Divorce forces you to rebuild your life, sometimes almost from scratch. You need to find a way to support not only yourself but also your children after splitting your assets with your ex.
People often find themselves living in short-term apartments or even moving in with family so that they can rebuild after a divorce. Trying to find a good place to live and a stable job are often major priorities after a divorce.
If you recently inherited your grandmother’s house in Idaho or got a job offer in Minnesota for the perfect position for you, can you move with your kids out of Colorado?
Your parenting plan likely already addresses relocations
Whether you and your ex mediated your divorce and settled things before you filed or you litigated and had a judge decide how to split parental responsibilities, there should be an in-depth parenting plan that discusses everything from when you exchange custody to who has the authority to make decisions for the children.
Relocation with the children is an issue commonly addressed in parenting plans. Usually, the documents will restrict future relocations based on location. Typically, if you want to move far enough away that it would interfere with your ex’s regular access to the kids, you will have to receive pre-approval for your move.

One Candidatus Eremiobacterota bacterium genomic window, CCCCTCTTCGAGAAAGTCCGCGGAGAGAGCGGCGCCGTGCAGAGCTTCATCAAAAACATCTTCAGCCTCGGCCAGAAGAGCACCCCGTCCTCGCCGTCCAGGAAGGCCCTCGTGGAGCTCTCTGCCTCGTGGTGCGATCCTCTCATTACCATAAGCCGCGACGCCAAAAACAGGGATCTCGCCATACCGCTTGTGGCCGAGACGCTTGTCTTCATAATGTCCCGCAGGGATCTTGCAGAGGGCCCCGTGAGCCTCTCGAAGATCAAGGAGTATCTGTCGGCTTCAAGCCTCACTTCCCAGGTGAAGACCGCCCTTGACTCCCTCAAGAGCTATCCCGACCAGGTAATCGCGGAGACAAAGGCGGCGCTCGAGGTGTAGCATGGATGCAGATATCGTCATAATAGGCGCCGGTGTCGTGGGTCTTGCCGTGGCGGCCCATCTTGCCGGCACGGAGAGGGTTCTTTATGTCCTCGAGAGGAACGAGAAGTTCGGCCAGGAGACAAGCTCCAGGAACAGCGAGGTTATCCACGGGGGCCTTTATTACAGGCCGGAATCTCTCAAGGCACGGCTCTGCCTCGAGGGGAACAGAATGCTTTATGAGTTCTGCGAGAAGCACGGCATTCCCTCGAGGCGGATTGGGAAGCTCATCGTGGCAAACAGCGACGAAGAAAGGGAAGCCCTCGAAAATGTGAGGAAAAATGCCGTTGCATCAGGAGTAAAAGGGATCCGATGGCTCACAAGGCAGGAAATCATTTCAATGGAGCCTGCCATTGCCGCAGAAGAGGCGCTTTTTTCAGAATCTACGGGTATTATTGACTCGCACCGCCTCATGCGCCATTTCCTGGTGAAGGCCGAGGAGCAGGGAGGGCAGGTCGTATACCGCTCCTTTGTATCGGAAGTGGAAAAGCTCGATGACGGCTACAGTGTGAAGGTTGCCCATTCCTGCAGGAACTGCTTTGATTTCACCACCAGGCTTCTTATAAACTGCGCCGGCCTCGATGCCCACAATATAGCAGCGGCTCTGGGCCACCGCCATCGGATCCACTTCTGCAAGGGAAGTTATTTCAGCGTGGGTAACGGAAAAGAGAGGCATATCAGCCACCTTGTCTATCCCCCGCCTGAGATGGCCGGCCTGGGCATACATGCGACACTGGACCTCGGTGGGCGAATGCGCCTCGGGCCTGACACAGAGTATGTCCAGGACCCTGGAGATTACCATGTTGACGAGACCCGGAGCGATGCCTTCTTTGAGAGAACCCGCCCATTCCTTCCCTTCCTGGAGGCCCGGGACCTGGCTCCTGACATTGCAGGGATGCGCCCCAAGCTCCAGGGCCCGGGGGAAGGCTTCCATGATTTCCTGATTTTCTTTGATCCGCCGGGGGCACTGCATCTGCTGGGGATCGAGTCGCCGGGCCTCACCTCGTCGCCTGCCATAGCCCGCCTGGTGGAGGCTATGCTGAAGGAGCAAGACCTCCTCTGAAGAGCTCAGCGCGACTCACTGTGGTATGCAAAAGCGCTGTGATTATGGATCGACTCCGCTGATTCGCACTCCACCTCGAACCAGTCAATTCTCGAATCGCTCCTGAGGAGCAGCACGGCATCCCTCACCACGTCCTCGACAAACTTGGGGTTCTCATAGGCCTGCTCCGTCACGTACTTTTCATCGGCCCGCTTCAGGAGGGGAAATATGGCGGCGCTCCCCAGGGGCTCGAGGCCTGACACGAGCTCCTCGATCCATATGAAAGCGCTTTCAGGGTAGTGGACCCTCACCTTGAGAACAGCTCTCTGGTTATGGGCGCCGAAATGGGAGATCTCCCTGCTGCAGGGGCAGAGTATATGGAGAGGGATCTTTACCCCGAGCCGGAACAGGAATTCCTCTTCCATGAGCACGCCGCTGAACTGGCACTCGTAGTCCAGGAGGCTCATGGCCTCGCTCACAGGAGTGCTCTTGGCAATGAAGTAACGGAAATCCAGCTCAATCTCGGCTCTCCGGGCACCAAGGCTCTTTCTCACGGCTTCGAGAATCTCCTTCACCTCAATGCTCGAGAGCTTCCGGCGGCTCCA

How do you request the right to relocate?
If you want to move with the children, you will eventually need to modify the existing parenting arrangements to account for the new living situation. If your ex agrees with the move, then you can file an uncontested modification request.
If they do not agree, you will need to go to court to ask a judge to decide if the kids can move with you. As with other parenting matters, the most important consideration in a contested modification will be what is in the best interests of the children. Showing how you will have greater stability in the children will have more opportunities in a different location can help convince the courts that a move would benefit the children.
Advance planning, plenty of documentation, and the right focus as you build your case are all crucial to your success. Knowing your rights when modifying parenting arrangements in Colorado can help you better navigate the process.